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  • Research article
  • Open Access

The lack of association between the burden of monosodium urate crystals assessed with dual-energy computed tomography or ultrasonography with cardiovascular risk in the commonly high-risk gout patient

  • 1, 4, 5Email author,
  • 2,
  • 1,
  • 2,
  • 2,
  • 1,
  • 1,
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  • 3 and
  • 2, 4
Arthritis Research & Therapy201820:97

https://doi.org/10.1186/s13075-018-1602-3

  • Received: 14 March 2018
  • Accepted: 20 April 2018
  • Published:

Abstract

Background

Gout is associated with higher cardiovascular risk that increases with disease severity. The objective of this study was to explore the relationship between the extent of monosodium urate (MSU) crystal deposition, assessed with ultrasonography (US) and dual-energy computed tomography (DECT), and cardiovascular risk.

Methods

Gout patients were included in this cross-sectional study to undergo DECT scans for the assessment of total MSU volume deposition in the knees and feet, and US to evaluate the number of joints with the double contour (DC) sign. Participants were screened for traditional cardiovascular risk factors, and levels of the American College of Cardiology (ACC)/American Heart Association (AHA) 10-year risk for heart disease or stroke were calculated. The primary endpoint was the Spearman correlation coefficient ρ between DECT MSU volume and cardiovascular risk.

Results

A total of 42 patients were included; they were predominantly male (40/42) and aged 63.0 ± 13.2 years. Overall, 28/42 patients presented with the metabolic syndrome and the average 10-year coronary event or stroke risk according to the ACC/AHA (n = 33) was 21 ± 15%. Correlations between DECT volumes of MSU deposits in the knees, feet, and knees + feet and cardiovascular risk according to the ACC/AHA were very poor, with ρ = 0.18, −0.01, and 0.13, respectively. The was no correlation between the number of joints with the DC sign and cardiovascular risk (ρ = −0.07). DECT MSU deposit volume was similar in patients with and without metabolic syndrome (p = 0.29).

Conclusions

The extent of MSU burden does not increase the estimated risk of cardiovascular events in gout patients.

Keywords

  • Dual-energy computed tomography
  • Ultrasonography
  • Gout
  • Cardiovascular risk
  • Triglycerides

Background

Gout is the result of an inflammatory response to monosodium urate (MSU) crystal deposition following prolonged hyperuricemia [1]. The association of gout with increased cardiovascular risk is now fully recognized, but mechanisms linking the two remain unclear [24]. Cardiovascular risk in gout seems to increase with disease severity, the presence of clinical tophi, and serum urate (SU) levels [5]. It has been hypothesized that a greater urate load could explain this increased cardiovascular mortality [5]. Systematic evaluation of the cardiovascular risk of gout patients at the time of the diagnosis revealed that a majority of patients are classified as having a high cardiovascular risk [6]. In non-gout patients, SU levels may be associated with higher cardiovascular risk scores but causality of hyperuricemia on cardiovascular comorbidities and events, and the metabolic syndrome, remains uncertain [3, 7]. Furthermore, the association between MSU crystal burden and traditional cardiovascular risk factors needs to be studied. Were they to be correlated, quantifying MSU deposition could help identify gout patients at high cardiovascular risk.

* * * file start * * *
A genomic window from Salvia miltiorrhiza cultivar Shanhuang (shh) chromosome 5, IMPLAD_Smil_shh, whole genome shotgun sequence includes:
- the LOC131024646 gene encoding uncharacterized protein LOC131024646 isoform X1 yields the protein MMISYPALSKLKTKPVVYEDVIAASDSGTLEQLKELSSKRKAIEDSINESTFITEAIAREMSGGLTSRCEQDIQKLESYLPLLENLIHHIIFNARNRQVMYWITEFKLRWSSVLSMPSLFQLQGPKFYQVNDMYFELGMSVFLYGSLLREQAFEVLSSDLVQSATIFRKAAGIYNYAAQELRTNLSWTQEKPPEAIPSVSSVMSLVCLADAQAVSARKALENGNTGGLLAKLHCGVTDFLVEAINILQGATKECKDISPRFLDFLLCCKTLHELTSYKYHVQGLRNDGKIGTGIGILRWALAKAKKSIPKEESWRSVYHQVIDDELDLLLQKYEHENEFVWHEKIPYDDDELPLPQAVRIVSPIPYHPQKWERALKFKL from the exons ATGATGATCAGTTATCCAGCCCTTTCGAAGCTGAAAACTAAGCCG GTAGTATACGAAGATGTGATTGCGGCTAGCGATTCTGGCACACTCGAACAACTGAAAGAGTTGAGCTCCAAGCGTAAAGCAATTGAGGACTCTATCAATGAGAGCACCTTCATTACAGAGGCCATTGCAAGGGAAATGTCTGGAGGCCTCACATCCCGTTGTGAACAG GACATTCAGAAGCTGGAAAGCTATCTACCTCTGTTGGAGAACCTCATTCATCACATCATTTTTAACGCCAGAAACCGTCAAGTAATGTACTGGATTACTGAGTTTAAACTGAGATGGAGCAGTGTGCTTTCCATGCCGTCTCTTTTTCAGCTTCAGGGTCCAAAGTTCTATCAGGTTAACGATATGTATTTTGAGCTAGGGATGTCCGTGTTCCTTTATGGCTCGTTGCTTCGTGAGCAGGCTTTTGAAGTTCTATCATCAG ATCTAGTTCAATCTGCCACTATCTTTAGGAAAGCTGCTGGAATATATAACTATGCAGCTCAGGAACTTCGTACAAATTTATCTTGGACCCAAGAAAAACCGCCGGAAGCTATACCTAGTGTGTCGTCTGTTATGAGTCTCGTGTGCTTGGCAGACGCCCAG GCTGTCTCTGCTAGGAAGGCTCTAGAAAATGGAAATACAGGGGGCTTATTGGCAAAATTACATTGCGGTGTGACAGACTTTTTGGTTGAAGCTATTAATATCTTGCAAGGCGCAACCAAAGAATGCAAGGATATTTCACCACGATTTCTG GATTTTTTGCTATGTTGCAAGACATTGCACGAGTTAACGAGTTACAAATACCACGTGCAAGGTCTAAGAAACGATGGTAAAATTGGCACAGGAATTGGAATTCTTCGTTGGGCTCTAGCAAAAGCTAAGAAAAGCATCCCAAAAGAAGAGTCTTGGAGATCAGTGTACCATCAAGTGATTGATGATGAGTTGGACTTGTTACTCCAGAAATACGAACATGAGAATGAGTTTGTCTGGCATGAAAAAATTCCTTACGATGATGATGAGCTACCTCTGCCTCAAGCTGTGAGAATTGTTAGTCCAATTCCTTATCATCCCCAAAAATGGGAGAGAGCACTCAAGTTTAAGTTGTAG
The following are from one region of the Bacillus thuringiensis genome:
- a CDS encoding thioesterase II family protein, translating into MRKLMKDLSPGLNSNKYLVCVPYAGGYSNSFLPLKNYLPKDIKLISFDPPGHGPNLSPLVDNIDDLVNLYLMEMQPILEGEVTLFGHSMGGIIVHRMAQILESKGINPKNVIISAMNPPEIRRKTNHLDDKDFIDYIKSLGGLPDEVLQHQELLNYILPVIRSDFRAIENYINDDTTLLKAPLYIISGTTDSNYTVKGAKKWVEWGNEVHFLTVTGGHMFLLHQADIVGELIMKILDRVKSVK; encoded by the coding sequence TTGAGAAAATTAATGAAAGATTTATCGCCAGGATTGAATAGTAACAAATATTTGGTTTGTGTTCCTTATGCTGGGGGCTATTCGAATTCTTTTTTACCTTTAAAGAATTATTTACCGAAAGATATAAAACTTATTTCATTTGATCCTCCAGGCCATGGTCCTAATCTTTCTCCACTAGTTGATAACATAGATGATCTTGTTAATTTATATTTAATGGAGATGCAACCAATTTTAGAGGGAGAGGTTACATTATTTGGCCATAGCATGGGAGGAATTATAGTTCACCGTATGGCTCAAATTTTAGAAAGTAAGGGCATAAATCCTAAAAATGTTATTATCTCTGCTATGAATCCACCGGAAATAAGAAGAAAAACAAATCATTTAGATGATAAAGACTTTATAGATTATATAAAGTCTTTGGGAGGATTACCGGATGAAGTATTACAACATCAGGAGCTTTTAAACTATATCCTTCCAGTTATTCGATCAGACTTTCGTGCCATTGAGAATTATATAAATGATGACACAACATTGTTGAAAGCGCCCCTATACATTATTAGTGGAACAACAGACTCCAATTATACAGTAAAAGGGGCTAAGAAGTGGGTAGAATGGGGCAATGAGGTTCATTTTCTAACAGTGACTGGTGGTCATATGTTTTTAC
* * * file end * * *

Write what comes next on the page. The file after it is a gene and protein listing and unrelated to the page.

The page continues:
Ultrasonography (US) and dual-energy computed tomography (DECT) are two imaging techniques that can visualize and provide a quantification of the MSU burden [8]. DECT uses two x-ray beams with two different energies allowing us to distinguish between urate and calcium in soft tissues surrounding bone when the volume of deposits exceeds 0.01 cm3 [9, 10]. US, on the other hand, can identify intra-articular cartilage MSU deposition appearing as a double contour (DC) sign which disappears during urate depletion [11]. Both techniques can quantify tophi volume but do not provide the same measurements [8].

The main objective of this study was to explore the relationship between the extent of MSU deposition, assessed with US and DECT, and cardiovascular risk assessment.

Methods

Patients

Consecutive patients with a diagnosis of gout according to the American College of Rheumatology (ACR)/European League Against Rheumatism (EULAR) 2015 criteria [12] were prospectively recruited to undergo a quantification of urate deposition in the knees and feet using US and DECT [8], and an assessment of their cardiovascular risk. The study was approved by the institutional review board of the Lille Catholic Hospitals and all participants provided informed consent before inclusion into the study.

At the initial clinical visit, the following were recorded: demographic details, comorbid disorders (particularly prior major cardiovascular events), gout history, medications, and physical examination (including measures of body mass index (BMI) and arterial blood pressure (BP)). Laboratory testing of SU levels, lipid levels, blood glucose, and the estimated glomerular filtration rate (eGFR) measured by CKD-EPI or MDRD was to be performed within the 2 weeks of US and DECT examinations.

Cardiovascular risk assessment and the metabolic syndrome